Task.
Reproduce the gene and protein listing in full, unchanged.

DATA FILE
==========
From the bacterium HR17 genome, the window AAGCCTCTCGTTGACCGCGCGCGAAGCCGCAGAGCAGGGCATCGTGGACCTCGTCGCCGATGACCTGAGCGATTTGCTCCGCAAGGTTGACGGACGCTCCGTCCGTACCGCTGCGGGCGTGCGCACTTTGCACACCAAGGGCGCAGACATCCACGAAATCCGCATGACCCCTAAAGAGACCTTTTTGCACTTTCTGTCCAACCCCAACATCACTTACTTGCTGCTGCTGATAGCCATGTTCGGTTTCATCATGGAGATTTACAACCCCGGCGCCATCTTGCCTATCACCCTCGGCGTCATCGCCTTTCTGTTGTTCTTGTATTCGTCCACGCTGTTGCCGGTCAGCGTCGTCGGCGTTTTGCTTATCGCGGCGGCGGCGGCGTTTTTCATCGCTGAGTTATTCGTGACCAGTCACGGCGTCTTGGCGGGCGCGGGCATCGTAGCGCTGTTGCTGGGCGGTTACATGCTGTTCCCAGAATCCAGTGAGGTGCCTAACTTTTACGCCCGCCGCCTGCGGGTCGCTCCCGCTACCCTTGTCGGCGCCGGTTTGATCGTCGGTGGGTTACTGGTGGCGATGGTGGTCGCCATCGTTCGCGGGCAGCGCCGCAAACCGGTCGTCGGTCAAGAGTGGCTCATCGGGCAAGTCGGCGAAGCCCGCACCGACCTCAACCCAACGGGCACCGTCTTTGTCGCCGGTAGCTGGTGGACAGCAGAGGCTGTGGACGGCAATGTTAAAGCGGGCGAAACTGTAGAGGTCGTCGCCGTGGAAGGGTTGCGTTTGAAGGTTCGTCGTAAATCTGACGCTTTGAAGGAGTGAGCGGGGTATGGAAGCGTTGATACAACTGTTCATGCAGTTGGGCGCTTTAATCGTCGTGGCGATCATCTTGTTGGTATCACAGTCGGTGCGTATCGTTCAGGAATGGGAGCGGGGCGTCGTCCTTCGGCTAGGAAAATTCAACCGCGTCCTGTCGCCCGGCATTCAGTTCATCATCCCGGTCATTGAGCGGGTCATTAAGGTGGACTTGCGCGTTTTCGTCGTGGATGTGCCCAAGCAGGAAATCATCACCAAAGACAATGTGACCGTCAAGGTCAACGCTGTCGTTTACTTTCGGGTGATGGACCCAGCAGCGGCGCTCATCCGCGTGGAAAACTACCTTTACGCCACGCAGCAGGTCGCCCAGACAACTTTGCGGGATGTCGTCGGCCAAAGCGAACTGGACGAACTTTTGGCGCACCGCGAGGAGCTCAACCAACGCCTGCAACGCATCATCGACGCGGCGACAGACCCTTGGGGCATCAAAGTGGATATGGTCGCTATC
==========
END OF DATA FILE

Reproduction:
From the bacterium HR17 genome, the window AAGCCTCTCGTTGACCGCGCGCGAAGCCGCAGAGCAGGGCATCGTGGACCTCGTCGCCGATGACCTGAGCGATTTGCTCCGCAAGGTTGACGGACGCTCCGTCCGTACCGCTGCGGGCGTGCGCACTTTGCACACCAAGGGCGCAGACATCCACGAAATCCGCATGACCCCTAAAGAGACCTTTTTGCACTTTCTGTCCAACCCCAACATCACTTACTTGCTGCTGCTGATAGCCATGTTCGGTTTCATCATGGAGATTTACAACCCCGGCGCCATCTTGCCTATCACCCTCGGCGTCATCGCCTTTCTGTTGTTCTTGTATTCGTCCACGCTGTTGCCGGTCAGCGTCGTCGGCGTTTTGCTTATCGCGGCGGCGGCGGCGTTTTTCATCGCTGAGTTATTCGTGACCAGTCACGGCGTCTTGGCGGGCGCGGGCATCGTAGCGCTGTTGCTGGGCGGTTACATGCTGTTCCCAGAATCCAGTGAGGTGCCTAACTTTTACGCCCGCCGCCTGCGGGTCGCTCCCGCTACCCTTGTCGGCGCCGGTTTGATCGTCGGTGGGTTACTGGTGGCGATGGTGGTCGCCATCGTTCGCGGGCAGCGCCGCAAACCGGTCGTCGGTCAAGAGTGGCTCATCGGGCAAGTCGGCGAAGCCCGCACCGACCTCAACCCAACGGGCACCGTCTTTGTCGCCGGTAGCTGGTGGACAGCAGAGGCTGTGGACGGCAATGTTAAAGCGGGCGAAACTGTAGAGGTCGTCGCCGTGGAAGGGTTGCGTTTGAAGGTTCGTCGTAAATCTGACGCTTTGAAGGAGTGAGCGGGGTATGGAAGCGTTGATACAACTGTTCATGCAGTTGGGCGCTTTAATCGTCGTGGCGATCATCTTGTTGGTATCACAGTCGGTGCGTATCGTTCAGGAATGGGAGCGGGGCGTCGTCCTTCGGCTAGGAAAATTCAACCGCGTCCTGTCGCCCGGCATTCAGTTCATCATCCCGGTCATTGAGCGGGTCATTAAGGTGGACTTGCGCGTTTTCGTCGTGGATGTGCCCAAGCAGGAAATCATCACCAAAGACAATGTGACCGTCAAGGTCAACGCTGTCGTTTACTTTCGGGTGATGGACCCAGCAGCGGCGCTCATCCGCGTGGAAAACTACCTTTACGCCACGCAGCAGGTCGCCCAGACAACTTTGCGGGATGTCGTCGGCCAAAGCGAACTGGACGAACTTTTGGCGCACCGCGAGGAGCTCAACCAACGCCTGCAACGCATCATCGACGCGGCGACAGACCCTTGGGGCATCAAAGTGGATATGGTCGCTATC